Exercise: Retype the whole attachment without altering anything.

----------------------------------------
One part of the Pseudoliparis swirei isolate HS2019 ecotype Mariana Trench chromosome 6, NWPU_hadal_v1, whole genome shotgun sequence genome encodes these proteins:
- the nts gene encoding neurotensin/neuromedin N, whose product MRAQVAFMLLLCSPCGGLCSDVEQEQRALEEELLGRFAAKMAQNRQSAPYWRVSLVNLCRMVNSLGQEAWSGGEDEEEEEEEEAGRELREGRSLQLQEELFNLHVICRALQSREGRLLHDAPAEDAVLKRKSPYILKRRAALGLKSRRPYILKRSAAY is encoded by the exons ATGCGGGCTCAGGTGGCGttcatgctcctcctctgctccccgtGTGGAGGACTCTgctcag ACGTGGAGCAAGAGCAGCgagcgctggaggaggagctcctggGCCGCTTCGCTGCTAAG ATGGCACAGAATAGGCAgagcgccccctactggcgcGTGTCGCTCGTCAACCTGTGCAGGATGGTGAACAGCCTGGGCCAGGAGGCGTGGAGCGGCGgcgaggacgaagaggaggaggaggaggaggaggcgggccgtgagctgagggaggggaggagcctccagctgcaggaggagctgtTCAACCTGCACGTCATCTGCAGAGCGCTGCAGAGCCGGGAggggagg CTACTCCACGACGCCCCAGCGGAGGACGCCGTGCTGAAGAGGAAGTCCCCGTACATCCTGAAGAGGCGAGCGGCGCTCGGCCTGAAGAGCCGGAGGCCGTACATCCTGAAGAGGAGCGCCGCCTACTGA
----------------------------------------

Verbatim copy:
One part of the Pseudoliparis swirei isolate HS2019 ecotype Mariana Trench chromosome 6, NWPU_hadal_v1, whole genome shotgun sequence genome encodes these proteins:
- the nts gene encoding neurotensin/neuromedin N, whose product MRAQVAFMLLLCSPCGGLCSDVEQEQRALEEELLGRFAAKMAQNRQSAPYWRVSLVNLCRMVNSLGQEAWSGGEDEEEEEEEEAGRELREGRSLQLQEELFNLHVICRALQSREGRLLHDAPAEDAVLKRKSPYILKRRAALGLKSRRPYILKRSAAY is encoded by the exons ATGCGGGCTCAGGTGGCGttcatgctcctcctctgctccccgtGTGGAGGACTCTgctcag ACGTGGAGCAAGAGCAGCgagcgctggaggaggagctcctggGCCGCTTCGCTGCTAAG ATGGCACAGAATAGGCAgagcgccccctactggcgcGTGTCGCTCGTCAACCTGTGCAGGATGGTGAACAGCCTGGGCCAGGAGGCGTGGAGCGGCGgcgaggacgaagaggaggaggaggaggaggaggcgggccgtgagctgagggaggggaggagcctccagctgcaggaggagctgtTCAACCTGCACGTCATCTGCAGAGCGCTGCAGAGCCGGGAggggagg CTACTCCACGACGCCCCAGCGGAGGACGCCGTGCTGAAGAGGAAGTCCCCGTACATCCTGAAGAGGCGAGCGGCGCTCGGCCTGAAGAGCCGGAGGCCGTACATCCTGAAGAGGAGCGCCGCCTACTGA